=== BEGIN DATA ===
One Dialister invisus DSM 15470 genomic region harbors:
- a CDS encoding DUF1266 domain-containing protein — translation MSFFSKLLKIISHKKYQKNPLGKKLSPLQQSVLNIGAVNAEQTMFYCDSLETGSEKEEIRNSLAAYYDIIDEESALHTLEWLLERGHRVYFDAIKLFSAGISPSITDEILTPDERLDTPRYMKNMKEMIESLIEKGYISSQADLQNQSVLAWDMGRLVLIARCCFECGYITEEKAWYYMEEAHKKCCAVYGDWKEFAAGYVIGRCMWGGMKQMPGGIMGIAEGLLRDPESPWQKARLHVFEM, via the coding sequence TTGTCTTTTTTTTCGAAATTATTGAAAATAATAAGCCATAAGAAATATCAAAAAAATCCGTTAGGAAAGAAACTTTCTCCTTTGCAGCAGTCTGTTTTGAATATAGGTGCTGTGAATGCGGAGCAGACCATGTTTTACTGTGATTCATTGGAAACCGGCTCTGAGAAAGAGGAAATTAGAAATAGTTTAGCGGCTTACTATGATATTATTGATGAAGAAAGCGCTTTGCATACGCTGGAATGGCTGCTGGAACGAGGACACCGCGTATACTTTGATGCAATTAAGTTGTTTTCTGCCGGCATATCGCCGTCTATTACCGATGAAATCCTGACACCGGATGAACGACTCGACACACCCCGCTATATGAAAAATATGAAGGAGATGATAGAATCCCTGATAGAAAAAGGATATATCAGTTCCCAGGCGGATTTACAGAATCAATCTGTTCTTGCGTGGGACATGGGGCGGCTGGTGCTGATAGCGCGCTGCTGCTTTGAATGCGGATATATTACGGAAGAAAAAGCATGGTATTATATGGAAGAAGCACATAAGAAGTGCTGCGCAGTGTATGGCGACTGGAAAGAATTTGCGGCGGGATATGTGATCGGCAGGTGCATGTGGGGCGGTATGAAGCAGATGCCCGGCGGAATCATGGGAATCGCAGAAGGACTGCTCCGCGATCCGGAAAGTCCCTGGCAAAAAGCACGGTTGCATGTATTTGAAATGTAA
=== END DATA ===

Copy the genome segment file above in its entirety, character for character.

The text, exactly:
One Dialister invisus DSM 15470 genomic region harbors:
- a CDS encoding DUF1266 domain-containing protein — translation MSFFSKLLKIISHKKYQKNPLGKKLSPLQQSVLNIGAVNAEQTMFYCDSLETGSEKEEIRNSLAAYYDIIDEESALHTLEWLLERGHRVYFDAIKLFSAGISPSITDEILTPDERLDTPRYMKNMKEMIESLIEKGYISSQADLQNQSVLAWDMGRLVLIARCCFECGYITEEKAWYYMEEAHKKCCAVYGDWKEFAAGYVIGRCMWGGMKQMPGGIMGIAEGLLRDPESPWQKARLHVFEM, via the coding sequence TTGTCTTTTTTTTCGAAATTATTGAAAATAATAAGCCATAAGAAATATCAAAAAAATCCGTTAGGAAAGAAACTTTCTCCTTTGCAGCAGTCTGTTTTGAATATAGGTGCTGTGAATGCGGAGCAGACCATGTTTTACTGTGATTCATTGGAAACCGGCTCTGAGAAAGAGGAAATTAGAAATAGTTTAGCGGCTTACTATGATATTATTGATGAAGAAAGCGCTTTGCATACGCTGGAATGGCTGCTGGAACGAGGACACCGCGTATACTTTGATGCAATTAAGTTGTTTTCTGCCGGCATATCGCCGTCTATTACCGATGAAATCCTGACACCGGATGAACGACTCGACACACCCCGCTATATGAAAAATATGAAGGAGATGATAGAATCCCTGATAGAAAAAGGATATATCAGTTCCCAGGCGGATTTACAGAATCAATCTGTTCTTGCGTGGGACATGGGGCGGCTGGTGCTGATAGCGCGCTGCTGCTTTGAATGCGGATATATTACGGAAGAAAAAGCATGGTATTATATGGAAGAAGCACATAAGAAGTGCTGCGCAGTGTATGGCGACTGGAAAGAATTTGCGGCGGGATATGTGATCGGCAGGTGCATGTGGGGCGGTATGAAGCAGATGCCCGGCGGAATCATGGGAATCGCAGAAGGACTGCTCCGCGATCCGGAAAGTCCCTGGCAAAAAGCACGGTTGCATGTATTTGAAATGTAA